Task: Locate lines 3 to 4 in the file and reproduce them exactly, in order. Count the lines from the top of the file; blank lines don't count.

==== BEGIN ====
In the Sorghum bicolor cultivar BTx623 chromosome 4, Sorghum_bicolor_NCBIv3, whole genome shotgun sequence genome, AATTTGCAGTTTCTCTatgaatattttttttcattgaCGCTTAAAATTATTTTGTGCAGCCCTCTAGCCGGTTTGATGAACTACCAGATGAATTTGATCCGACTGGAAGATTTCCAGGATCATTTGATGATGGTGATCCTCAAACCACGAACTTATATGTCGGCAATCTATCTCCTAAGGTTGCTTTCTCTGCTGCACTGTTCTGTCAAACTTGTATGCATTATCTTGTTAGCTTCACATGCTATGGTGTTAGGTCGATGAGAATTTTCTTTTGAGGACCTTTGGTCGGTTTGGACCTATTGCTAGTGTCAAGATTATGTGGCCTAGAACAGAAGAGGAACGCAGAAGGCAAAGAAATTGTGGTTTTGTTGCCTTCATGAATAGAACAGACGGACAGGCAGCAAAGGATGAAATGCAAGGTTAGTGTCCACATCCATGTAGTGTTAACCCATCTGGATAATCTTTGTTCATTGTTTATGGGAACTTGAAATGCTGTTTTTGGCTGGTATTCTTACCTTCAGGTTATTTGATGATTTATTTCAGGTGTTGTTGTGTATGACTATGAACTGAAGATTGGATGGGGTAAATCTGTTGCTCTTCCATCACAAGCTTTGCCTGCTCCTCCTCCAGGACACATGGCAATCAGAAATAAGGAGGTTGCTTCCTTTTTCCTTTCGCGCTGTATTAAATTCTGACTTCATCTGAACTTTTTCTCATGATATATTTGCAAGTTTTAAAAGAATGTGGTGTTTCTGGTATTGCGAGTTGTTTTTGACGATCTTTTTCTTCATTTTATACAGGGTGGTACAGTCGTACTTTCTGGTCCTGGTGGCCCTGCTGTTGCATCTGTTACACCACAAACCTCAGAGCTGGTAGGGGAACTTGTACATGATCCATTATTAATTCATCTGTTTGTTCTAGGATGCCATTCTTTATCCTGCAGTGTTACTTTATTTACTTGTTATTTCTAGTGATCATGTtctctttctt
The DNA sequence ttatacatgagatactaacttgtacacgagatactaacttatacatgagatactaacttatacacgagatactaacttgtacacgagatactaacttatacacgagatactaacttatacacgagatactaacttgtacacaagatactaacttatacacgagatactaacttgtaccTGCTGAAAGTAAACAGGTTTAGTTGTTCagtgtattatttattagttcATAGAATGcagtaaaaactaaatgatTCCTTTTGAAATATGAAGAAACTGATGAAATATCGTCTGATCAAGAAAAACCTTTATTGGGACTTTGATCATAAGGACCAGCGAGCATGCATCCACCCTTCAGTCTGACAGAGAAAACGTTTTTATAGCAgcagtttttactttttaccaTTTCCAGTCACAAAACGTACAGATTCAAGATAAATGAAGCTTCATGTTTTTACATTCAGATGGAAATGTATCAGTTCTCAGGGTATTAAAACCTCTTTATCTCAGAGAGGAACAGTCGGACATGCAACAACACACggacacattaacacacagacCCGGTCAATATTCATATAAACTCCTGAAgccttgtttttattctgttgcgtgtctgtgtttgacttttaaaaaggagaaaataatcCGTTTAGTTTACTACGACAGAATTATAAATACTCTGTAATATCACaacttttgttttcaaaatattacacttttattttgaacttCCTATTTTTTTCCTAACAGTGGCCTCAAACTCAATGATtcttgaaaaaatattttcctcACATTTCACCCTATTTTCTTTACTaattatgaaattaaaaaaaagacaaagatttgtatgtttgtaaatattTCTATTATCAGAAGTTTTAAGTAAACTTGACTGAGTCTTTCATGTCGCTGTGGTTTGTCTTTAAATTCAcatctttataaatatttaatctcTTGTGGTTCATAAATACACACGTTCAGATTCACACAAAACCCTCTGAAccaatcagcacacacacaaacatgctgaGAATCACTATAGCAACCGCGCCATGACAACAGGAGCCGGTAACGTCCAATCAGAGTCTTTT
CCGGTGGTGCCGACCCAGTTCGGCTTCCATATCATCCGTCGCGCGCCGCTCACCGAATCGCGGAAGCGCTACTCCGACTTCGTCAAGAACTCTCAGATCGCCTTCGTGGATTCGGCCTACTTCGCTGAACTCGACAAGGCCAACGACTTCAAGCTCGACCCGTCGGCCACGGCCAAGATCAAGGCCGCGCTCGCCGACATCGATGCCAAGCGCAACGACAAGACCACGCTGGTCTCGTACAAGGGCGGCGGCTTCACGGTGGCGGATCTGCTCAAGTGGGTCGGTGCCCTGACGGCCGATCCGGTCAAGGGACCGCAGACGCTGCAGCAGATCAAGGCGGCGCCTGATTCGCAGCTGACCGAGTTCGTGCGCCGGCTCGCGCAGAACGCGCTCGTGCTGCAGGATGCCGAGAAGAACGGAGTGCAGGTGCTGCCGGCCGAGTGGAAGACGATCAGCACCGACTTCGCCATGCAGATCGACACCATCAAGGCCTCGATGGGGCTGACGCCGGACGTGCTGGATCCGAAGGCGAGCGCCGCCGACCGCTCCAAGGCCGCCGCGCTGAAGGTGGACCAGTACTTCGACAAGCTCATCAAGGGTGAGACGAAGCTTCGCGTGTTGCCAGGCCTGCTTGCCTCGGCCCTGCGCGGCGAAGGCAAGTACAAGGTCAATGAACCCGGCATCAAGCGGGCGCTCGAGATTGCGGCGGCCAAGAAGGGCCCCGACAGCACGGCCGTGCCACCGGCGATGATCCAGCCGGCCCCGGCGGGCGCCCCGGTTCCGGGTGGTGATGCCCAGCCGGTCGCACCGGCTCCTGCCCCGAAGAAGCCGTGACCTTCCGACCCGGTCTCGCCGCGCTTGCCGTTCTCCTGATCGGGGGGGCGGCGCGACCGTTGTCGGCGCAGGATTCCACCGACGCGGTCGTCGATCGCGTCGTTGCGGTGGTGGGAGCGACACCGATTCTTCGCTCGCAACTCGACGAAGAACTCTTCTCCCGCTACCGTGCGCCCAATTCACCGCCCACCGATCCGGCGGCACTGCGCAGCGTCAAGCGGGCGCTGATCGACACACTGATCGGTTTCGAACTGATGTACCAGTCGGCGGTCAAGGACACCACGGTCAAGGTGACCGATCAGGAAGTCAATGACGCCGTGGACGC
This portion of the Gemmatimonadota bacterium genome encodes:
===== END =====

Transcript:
CCGGTGGTGCCGACCCAGTTCGGCTTCCATATCATCCGTCGCGCGCCGCTCACCGAATCGCGGAAGCGCTACTCCGACTTCGTCAAGAACTCTCAGATCGCCTTCGTGGATTCGGCCTACTTCGCTGAACTCGACAAGGCCAACGACTTCAAGCTCGACCCGTCGGCCACGGCCAAGATCAAGGCCGCGCTCGCCGACATCGATGCCAAGCGCAACGACAAGACCACGCTGGTCTCGTACAAGGGCGGCGGCTTCACGGTGGCGGATCTGCTCAAGTGGGTCGGTGCCCTGACGGCCGATCCGGTCAAGGGACCGCAGACGCTGCAGCAGATCAAGGCGGCGCCTGATTCGCAGCTGACCGAGTTCGTGCGCCGGCTCGCGCAGAACGCGCTCGTGCTGCAGGATGCCGAGAAGAACGGAGTGCAGGTGCTGCCGGCCGAGTGGAAGACGATCAGCACCGACTTCGCCATGCAGATCGACACCATCAAGGCCTCGATGGGGCTGACGCCGGACGTGCTGGATCCGAAGGCGAGCGCCGCCGACCGCTCCAAGGCCGCCGCGCTGAAGGTGGACCAGTACTTCGACAAGCTCATCAAGGGTGAGACGAAGCTTCGCGTGTTGCCAGGCCTGCTTGCCTCGGCCCTGCGCGGCGAAGGCAAGTACAAGGTCAATGAACCCGGCATCAAGCGGGCGCTCGAGATTGCGGCGGCCAAGAAGGGCCCCGACAGCACGGCCGTGCCACCGGCGATGATCCAGCCGGCCCCGGCGGGCGCCCCGGTTCCGGGTGGTGATGCCCAGCCGGTCGCACCGGCTCCTGCCCCGAAGAAGCCGTGACCTTCCGACCCGGTCTCGCCGCGCTTGCCGTTCTCCTGATCGGGGGGGCGGCGCGACCGTTGTCGGCGCAGGATTCCACCGACGCGGTCGTCGATCGCGTCGTTGCGGTGGTGGGAGCGACACCGATTCTTCGCTCGCAACTCGACGAAGAACTCTTCTCCCGCTACCGTGCGCCCAATTCACCGCCCACCGATCCGGCGGCACTGCGCAGCGTCAAGCGGGCGCTGATCGACACACTGATCGGTTTCGAACTGATGTACCAGTCGGCGGTCAAGGACACCACGGTCAAGGTGACCGATCAGGAAGTCAATGACGCCGTGGACGC
This portion of the Gemmatimonadota bacterium genome encodes: